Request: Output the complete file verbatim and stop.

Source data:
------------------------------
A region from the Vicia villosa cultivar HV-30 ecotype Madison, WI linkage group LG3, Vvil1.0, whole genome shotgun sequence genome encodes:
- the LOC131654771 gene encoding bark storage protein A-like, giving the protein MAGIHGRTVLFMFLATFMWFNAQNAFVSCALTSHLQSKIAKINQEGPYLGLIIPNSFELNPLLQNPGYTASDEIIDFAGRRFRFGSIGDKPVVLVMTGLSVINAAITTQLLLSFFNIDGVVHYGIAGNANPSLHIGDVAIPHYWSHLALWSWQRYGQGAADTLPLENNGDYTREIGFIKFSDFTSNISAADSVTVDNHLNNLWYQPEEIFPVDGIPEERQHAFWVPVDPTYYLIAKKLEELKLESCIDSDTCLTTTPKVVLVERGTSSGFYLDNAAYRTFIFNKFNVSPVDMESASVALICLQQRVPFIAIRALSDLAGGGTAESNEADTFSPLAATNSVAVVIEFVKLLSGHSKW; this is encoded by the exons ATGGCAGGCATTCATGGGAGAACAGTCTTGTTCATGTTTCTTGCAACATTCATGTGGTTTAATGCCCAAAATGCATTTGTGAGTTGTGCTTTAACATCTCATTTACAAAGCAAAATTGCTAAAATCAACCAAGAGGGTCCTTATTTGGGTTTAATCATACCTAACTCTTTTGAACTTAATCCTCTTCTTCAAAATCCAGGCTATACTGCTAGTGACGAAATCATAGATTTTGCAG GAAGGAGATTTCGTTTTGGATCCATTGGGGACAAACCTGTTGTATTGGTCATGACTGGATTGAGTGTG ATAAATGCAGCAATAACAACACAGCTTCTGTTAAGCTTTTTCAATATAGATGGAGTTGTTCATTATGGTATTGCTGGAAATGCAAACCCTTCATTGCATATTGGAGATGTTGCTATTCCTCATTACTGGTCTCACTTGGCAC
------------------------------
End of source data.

A region from the Vicia villosa cultivar HV-30 ecotype Madison, WI linkage group LG3, Vvil1.0, whole genome shotgun sequence genome encodes:
- the LOC131654771 gene encoding bark storage protein A-like, giving the protein MAGIHGRTVLFMFLATFMWFNAQNAFVSCALTSHLQSKIAKINQEGPYLGLIIPNSFELNPLLQNPGYTASDEIIDFAGRRFRFGSIGDKPVVLVMTGLSVINAAITTQLLLSFFNIDGVVHYGIAGNANPSLHIGDVAIPHYWSHLALWSWQRYGQGAADTLPLENNGDYTREIGFIKFSDFTSNISAADSVTVDNHLNNLWYQPEEIFPVDGIPEERQHAFWVPVDPTYYLIAKKLEELKLESCIDSDTCLTTTPKVVLVERGTSSGFYLDNAAYRTFIFNKFNVSPVDMESASVALICLQQRVPFIAIRALSDLAGGGTAESNEADTFSPLAATNSVAVVIEFVKLLSGHSKW; this is encoded by the exons ATGGCAGGCATTCATGGGAGAACAGTCTTGTTCATGTTTCTTGCAACATTCATGTGGTTTAATGCCCAAAATGCATTTGTGAGTTGTGCTTTAACATCTCATTTACAAAGCAAAATTGCTAAAATCAACCAAGAGGGTCCTTATTTGGGTTTAATCATACCTAACTCTTTTGAACTTAATCCTCTTCTTCAAAATCCAGGCTATACTGCTAGTGACGAAATCATAGATTTTGCAG GAAGGAGATTTCGTTTTGGATCCATTGGGGACAAACCTGTTGTATTGGTCATGACTGGATTGAGTGTG ATAAATGCAGCAATAACAACACAGCTTCTGTTAAGCTTTTTCAATATAGATGGAGTTGTTCATTATGGTATTGCTGGAAATGCAAACCCTTCATTGCATATTGGAGATGTTGCTATTCCTCATTACTGGTCTCACTTGGCAC